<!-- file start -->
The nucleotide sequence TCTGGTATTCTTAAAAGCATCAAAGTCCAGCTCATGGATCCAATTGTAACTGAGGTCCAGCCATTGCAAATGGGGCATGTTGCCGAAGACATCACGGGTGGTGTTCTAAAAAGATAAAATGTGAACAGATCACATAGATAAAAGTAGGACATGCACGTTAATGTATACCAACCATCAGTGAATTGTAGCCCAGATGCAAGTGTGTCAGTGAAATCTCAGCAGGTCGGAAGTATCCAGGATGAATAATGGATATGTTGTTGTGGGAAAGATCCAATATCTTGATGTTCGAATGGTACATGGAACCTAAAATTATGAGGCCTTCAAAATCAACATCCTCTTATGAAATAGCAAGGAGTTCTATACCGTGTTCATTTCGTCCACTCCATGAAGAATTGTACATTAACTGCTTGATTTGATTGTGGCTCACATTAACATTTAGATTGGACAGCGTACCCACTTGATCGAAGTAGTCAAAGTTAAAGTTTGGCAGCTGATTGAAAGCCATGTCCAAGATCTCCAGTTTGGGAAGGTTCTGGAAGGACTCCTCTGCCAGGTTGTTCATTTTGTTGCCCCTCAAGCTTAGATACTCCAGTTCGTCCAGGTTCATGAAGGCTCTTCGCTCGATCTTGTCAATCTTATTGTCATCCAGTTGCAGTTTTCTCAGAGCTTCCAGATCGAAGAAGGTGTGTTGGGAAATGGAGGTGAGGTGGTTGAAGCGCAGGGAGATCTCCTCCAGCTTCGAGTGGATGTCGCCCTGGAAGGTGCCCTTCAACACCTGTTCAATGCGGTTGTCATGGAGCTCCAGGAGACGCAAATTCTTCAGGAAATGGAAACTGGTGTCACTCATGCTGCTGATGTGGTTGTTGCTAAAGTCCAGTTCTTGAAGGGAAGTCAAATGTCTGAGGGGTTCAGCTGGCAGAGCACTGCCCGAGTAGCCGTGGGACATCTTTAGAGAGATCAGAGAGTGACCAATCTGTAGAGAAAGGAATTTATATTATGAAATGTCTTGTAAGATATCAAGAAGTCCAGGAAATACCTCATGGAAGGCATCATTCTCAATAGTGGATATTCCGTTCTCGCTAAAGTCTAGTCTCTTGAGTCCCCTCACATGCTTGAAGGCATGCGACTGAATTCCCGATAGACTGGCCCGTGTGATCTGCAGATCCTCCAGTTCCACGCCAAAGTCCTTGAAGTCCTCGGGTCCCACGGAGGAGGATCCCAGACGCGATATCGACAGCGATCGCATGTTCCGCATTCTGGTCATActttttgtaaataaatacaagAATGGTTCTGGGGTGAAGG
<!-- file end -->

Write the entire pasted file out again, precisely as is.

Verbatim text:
The nucleotide sequence TCTGGTATTCTTAAAAGCATCAAAGTCCAGCTCATGGATCCAATTGTAACTGAGGTCCAGCCATTGCAAATGGGGCATGTTGCCGAAGACATCACGGGTGGTGTTCTAAAAAGATAAAATGTGAACAGATCACATAGATAAAAGTAGGACATGCACGTTAATGTATACCAACCATCAGTGAATTGTAGCCCAGATGCAAGTGTGTCAGTGAAATCTCAGCAGGTCGGAAGTATCCAGGATGAATAATGGATATGTTGTTGTGGGAAAGATCCAATATCTTGATGTTCGAATGGTACATGGAACCTAAAATTATGAGGCCTTCAAAATCAACATCCTCTTATGAAATAGCAAGGAGTTCTATACCGTGTTCATTTCGTCCACTCCATGAAGAATTGTACATTAACTGCTTGATTTGATTGTGGCTCACATTAACATTTAGATTGGACAGCGTACCCACTTGATCGAAGTAGTCAAAGTTAAAGTTTGGCAGCTGATTGAAAGCCATGTCCAAGATCTCCAGTTTGGGAAGGTTCTGGAAGGACTCCTCTGCCAGGTTGTTCATTTTGTTGCCCCTCAAGCTTAGATACTCCAGTTCGTCCAGGTTCATGAAGGCTCTTCGCTCGATCTTGTCAATCTTATTGTCATCCAGTTGCAGTTTTCTCAGAGCTTCCAGATCGAAGAAGGTGTGTTGGGAAATGGAGGTGAGGTGGTTGAAGCGCAGGGAGATCTCCTCCAGCTTCGAGTGGATGTCGCCCTGGAAGGTGCCCTTCAACACCTGTTCAATGCGGTTGTCATGGAGCTCCAGGAGACGCAAATTCTTCAGGAAATGGAAACTGGTGTCACTCATGCTGCTGATGTGGTTGTTGCTAAAGTCCAGTTCTTGAAGGGAAGTCAAATGTCTGAGGGGTTCAGCTGGCAGAGCACTGCCCGAGTAGCCGTGGGACATCTTTAGAGAGATCAGAGAGTGACCAATCTGTAGAGAAAGGAATTTATATTATGAAATGTCTTGTAAGATATCAAGAAGTCCAGGAAATACCTCATGGAAGGCATCATTCTCAATAGTGGATATTCCGTTCTCGCTAAAGTCTAGTCTCTTGAGTCCCCTCACATGCTTGAAGGCATGCGACTGAATTCCCGATAGACTGGCCCGTGTGATCTGCAGATCCTCCAGTTCCACGCCAAAGTCCTTGAAGTCCTCGGGTCCCACGGAGGAGGATCCCAGACGCGATATCGACAGCGATCGCATGTTCCGCATTCTGGTCATActttttgtaaataaatacaagAATGGTTCTGGGGTGAAGG